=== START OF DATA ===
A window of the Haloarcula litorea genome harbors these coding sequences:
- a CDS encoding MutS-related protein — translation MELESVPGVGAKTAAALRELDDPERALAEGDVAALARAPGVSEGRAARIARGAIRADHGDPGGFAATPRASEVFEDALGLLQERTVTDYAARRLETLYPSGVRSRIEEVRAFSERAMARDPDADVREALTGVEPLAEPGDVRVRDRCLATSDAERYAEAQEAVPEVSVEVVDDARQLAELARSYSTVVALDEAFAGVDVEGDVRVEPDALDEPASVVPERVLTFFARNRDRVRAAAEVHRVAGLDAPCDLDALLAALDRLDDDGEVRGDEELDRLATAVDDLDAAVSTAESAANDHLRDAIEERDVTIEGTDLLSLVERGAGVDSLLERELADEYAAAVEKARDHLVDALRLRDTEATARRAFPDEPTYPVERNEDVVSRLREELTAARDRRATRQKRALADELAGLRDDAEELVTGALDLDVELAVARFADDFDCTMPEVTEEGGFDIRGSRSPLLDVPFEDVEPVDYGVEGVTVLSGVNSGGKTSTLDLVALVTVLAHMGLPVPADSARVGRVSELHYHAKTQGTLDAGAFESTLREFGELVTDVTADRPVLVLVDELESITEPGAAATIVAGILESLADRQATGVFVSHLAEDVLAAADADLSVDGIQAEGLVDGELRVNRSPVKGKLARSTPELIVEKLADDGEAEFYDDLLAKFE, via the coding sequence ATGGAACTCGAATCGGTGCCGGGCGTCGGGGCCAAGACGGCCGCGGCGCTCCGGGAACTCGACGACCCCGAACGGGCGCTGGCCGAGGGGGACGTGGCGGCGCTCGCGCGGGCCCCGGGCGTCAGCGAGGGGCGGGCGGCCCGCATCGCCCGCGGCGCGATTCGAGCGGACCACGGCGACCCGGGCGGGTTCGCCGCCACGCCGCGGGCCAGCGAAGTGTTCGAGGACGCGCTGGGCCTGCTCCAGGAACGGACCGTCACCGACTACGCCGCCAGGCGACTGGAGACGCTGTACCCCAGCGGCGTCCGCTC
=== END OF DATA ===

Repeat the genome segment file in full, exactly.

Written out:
A window of the Haloarcula litorea genome harbors these coding sequences:
- a CDS encoding MutS-related protein — translation MELESVPGVGAKTAAALRELDDPERALAEGDVAALARAPGVSEGRAARIARGAIRADHGDPGGFAATPRASEVFEDALGLLQERTVTDYAARRLETLYPSGVRSRIEEVRAFSERAMARDPDADVREALTGVEPLAEPGDVRVRDRCLATSDAERYAEAQEAVPEVSVEVVDDARQLAELARSYSTVVALDEAFAGVDVEGDVRVEPDALDEPASVVPERVLTFFARNRDRVRAAAEVHRVAGLDAPCDLDALLAALDRLDDDGEVRGDEELDRLATAVDDLDAAVSTAESAANDHLRDAIEERDVTIEGTDLLSLVERGAGVDSLLERELADEYAAAVEKARDHLVDALRLRDTEATARRAFPDEPTYPVERNEDVVSRLREELTAARDRRATRQKRALADELAGLRDDAEELVTGALDLDVELAVARFADDFDCTMPEVTEEGGFDIRGSRSPLLDVPFEDVEPVDYGVEGVTVLSGVNSGGKTSTLDLVALVTVLAHMGLPVPADSARVGRVSELHYHAKTQGTLDAGAFESTLREFGELVTDVTADRPVLVLVDELESITEPGAAATIVAGILESLADRQATGVFVSHLAEDVLAAADADLSVDGIQAEGLVDGELRVNRSPVKGKLARSTPELIVEKLADDGEAEFYDDLLAKFE, via the coding sequence ATGGAACTCGAATCGGTGCCGGGCGTCGGGGCCAAGACGGCCGCGGCGCTCCGGGAACTCGACGACCCCGAACGGGCGCTGGCCGAGGGGGACGTGGCGGCGCTCGCGCGGGCCCCGGGCGTCAGCGAGGGGCGGGCGGCCCGCATCGCCCGCGGCGCGATTCGAGCGGACCACGGCGACCCGGGCGGGTTCGCCGCCACGCCGCGGGCCAGCGAAGTGTTCGAGGACGCGCTGGGCCTGCTCCAGGAACGGACCGTCACCGACTACGCCGCCAGGCGACTGGAGACGCTGTACCCCAGCGGCGTCCGCTC